SS.912.A.6.4

Examine efforts to expand or contract rights for various populations during World War II.

Clarifications

Examples may include, but are not limited to, women, African Americans, German Americans, Japanese Americans and their internment, Native Americans, Hispanic Americans, Italian Americans.

This benchmark is annually evaluated on the United States History End-of-Course Assessment. For more information on how this benchmark is evaluated view the United States History End-of-Course Assessment Test Item Specifications pages 40-42. Additional resources may be found on the FLDOE End-of-Course (EOC) Assessments webpage and the FLDOE Social Studies webpage.
General Information
Subject Area: Social Studies
Grade: 912
Strand: American History
Status: State Board Approved

Related Courses

This benchmark is part of these courses.
2100320: United States History Honors (Specifically in versions: 2014 - 2015, 2015 - 2022, 2022 and beyond (current))
2100390: Visions and Countervisions: Europe, the U.S. and the World from 1848 (Specifically in versions: 2014 - 2015, 2015 - 2018 (course terminated))
2100480: Visions and Countervisions: Europe, U.S. and the World from 1848 Honors (Specifically in versions: 2014 - 2015, 2015 - 2022, 2022 and beyond (current))
2100310: United States History (Specifically in versions: 2014 - 2015, 2015 - 2022, 2022 and beyond (current))
7921025: Access United States History (Specifically in versions: 2014 - 2015, 2015 - 2018, 2018 and beyond (current))
2100315: United States History for Credit Recovery (Specifically in versions: 2015 - 2022, 2022 and beyond (current))
2100355: History and Contributions of Haiti in a Global Context (Specifically in versions: 2020 - 2022, 2022 - 2023 (current), 2023 and beyond)

Related Access Points

Alternate version of this benchmark for students with significant cognitive disabilities.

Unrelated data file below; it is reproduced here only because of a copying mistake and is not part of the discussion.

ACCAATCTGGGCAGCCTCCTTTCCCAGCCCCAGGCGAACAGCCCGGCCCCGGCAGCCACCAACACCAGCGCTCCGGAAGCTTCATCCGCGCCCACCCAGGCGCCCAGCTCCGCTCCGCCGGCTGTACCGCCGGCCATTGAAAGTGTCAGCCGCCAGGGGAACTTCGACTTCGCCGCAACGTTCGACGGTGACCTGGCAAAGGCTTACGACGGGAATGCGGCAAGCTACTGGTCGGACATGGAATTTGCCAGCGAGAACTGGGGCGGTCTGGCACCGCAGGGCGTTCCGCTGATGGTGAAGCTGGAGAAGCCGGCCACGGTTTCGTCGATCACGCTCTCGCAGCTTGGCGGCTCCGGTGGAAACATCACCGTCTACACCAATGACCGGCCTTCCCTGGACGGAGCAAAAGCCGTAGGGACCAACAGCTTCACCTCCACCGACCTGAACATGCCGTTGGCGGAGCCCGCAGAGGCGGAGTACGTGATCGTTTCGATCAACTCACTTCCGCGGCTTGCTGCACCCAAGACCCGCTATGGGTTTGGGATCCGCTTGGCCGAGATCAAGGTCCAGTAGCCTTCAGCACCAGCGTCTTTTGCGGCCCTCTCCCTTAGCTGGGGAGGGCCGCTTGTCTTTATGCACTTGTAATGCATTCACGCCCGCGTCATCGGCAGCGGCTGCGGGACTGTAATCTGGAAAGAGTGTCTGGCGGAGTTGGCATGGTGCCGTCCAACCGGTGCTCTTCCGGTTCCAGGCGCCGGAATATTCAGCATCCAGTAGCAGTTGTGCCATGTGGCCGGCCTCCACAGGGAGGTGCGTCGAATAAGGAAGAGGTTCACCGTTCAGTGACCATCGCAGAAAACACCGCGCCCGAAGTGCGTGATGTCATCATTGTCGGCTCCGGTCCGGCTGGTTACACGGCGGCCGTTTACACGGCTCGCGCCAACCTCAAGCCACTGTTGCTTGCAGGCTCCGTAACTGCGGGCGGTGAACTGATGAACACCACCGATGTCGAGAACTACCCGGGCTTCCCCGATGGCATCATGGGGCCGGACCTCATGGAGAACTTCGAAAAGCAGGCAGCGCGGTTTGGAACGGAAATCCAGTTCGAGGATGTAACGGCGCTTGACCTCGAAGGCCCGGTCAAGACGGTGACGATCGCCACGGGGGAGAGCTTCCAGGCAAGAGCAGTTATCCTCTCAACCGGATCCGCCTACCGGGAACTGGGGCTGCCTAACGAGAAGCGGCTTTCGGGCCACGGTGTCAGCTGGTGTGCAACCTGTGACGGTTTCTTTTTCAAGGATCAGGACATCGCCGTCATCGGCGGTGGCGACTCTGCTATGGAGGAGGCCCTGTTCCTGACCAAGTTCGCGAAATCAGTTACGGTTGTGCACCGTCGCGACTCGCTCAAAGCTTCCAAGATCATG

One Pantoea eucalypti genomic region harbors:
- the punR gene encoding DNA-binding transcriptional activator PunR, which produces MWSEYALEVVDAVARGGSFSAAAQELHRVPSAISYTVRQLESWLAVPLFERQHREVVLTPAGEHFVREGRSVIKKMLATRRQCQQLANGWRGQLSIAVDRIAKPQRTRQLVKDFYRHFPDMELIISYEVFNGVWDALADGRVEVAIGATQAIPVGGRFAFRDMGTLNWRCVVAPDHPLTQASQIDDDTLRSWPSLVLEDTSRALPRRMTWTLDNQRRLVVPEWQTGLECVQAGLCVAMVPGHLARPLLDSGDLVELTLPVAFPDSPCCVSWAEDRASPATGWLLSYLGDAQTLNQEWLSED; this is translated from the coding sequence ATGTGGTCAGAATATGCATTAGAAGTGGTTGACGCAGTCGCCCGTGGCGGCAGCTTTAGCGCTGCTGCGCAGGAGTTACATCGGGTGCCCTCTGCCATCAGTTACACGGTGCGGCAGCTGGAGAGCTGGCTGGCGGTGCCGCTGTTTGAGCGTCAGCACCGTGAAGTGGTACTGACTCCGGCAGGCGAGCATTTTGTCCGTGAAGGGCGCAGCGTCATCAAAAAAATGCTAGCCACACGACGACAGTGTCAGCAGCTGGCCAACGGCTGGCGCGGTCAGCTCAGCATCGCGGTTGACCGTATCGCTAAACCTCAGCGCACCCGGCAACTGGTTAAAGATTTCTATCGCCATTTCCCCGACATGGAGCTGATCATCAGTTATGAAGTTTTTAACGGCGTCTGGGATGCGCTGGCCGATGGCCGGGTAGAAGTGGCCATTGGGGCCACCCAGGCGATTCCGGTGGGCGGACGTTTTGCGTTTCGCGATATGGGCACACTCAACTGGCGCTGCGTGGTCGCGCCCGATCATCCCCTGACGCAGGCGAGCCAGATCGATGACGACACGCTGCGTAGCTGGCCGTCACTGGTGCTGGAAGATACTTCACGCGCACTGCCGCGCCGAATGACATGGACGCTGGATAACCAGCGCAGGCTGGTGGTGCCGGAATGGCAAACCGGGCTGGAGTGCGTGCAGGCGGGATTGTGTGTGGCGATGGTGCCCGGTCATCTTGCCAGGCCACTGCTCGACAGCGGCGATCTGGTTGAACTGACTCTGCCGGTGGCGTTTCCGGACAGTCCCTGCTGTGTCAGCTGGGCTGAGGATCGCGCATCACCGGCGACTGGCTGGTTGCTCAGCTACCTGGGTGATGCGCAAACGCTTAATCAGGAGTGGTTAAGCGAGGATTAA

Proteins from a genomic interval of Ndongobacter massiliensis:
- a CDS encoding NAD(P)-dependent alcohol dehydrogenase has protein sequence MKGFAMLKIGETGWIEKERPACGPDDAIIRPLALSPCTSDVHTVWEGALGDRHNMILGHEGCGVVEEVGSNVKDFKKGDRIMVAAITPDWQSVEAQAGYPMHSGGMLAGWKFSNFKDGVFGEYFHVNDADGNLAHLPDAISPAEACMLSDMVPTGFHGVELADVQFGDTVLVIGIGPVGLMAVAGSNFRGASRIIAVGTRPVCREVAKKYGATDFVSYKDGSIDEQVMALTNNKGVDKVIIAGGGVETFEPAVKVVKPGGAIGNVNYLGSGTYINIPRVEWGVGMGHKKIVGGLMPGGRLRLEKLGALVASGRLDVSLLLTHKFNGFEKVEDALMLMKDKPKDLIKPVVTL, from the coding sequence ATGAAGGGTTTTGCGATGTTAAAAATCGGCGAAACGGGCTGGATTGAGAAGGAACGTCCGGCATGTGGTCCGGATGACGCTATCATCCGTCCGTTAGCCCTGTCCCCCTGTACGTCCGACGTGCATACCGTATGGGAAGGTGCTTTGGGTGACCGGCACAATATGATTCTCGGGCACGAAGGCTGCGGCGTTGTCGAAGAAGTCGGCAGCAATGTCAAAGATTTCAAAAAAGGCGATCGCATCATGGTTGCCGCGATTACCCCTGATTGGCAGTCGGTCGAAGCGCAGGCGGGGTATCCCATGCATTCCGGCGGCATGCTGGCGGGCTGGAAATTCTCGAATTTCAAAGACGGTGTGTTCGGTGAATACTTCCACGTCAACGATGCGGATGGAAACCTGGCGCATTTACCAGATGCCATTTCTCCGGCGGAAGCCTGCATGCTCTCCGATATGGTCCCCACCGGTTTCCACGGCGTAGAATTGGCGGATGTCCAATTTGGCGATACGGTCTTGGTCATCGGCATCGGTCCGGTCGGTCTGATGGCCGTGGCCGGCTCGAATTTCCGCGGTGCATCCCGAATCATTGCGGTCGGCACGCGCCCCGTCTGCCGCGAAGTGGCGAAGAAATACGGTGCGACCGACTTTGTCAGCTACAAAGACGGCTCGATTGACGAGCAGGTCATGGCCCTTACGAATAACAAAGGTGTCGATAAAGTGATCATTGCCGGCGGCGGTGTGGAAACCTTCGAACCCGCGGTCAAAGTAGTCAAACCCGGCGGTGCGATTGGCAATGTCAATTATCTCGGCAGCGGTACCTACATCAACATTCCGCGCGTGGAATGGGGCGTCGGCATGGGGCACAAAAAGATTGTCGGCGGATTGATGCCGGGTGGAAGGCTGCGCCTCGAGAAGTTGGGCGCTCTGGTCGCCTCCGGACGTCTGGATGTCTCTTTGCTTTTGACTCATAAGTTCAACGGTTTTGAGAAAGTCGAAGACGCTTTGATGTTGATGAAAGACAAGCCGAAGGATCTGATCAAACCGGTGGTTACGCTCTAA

SS.912.A.6.In.d: Identify actions related to rights for groups during World War II, such as women, African Americans, German Americans, Japanese Americans, Native Americans, Hispanic Americans, or Italian Americans.
SS.912.A.6.Su.d: Recognize an action related to rights for groups during World War II, such as women, African Americans, German Americans, Japanese Americans, Native Americans, Hispanic Americans, or Italian Americans.
SS.912.A.6.Pa.d: Recognize that groups may be treated differently during a war.

Related Resources

Vetted resources educators can use to teach the concepts and skills in this benchmark.

Assessment

Quiz: The Second World War:

Test your knowledge of World War II with this 12-question multiple choice quiz provided by Khan Academy. Good luck!

Type: Assessment

Lesson Plans

Japanese American Internment: Evaluating Primary Sources:

This web resource from the Library of Congress supports student use of primary sources to understand the Japanese American experience of internment during World War II. The resource includes graphic organizers for students to use online or through printed copies, and primary source photos and interviews along with procedures for teaching the lesson.

Type: Lesson Plan

Picturing World Wars: The Great War & The Greatest Generation at War:

This 3-day lesson focuses on helping students analyze propaganda posters from both world wars to better understand how the U.S. government used propaganda to acquire civilian support. Students will analyze the images and phrases used in the posters, the purpose for each poster, any biases exhibited, and even generate questions about each poster that can be used for additional research. Through analysis of the posters students will be introduced to some of the challenges America faced by going to war. For the end of lesson assessment, students will write an explanatory essay about the government's use of propaganda in these wars. The posters, graphic organizers, answer keys, and a rubric to assess student writing have been included with the lesson.

Type: Lesson Plan

Reading Like a Historian: Japanese Internment:

In this lesson, students analyze primary source documents in an effort to answer the central historical question: Why were Japanese-Americans interned during World War II? The teacher first distributes a timeline, which the class reviews together. Students then view a government-made newsreel from 1942 explaining the rationale for internment. This is followed by 4 more documents, including the "Munson Report," an excerpt from the Supreme Court's decision in U.S. v Korematsu, and the 1983 report of the Commission on Wartime Relocation and Internment of Civilians. For each, students answer guiding questions and formulate a hypothesis: according to the document, why was internment necessary? A final class discussion has students determine which document(s) best explain what occurred.

Type: Lesson Plan

Reading Like a Historian: Zoot Suit Riots: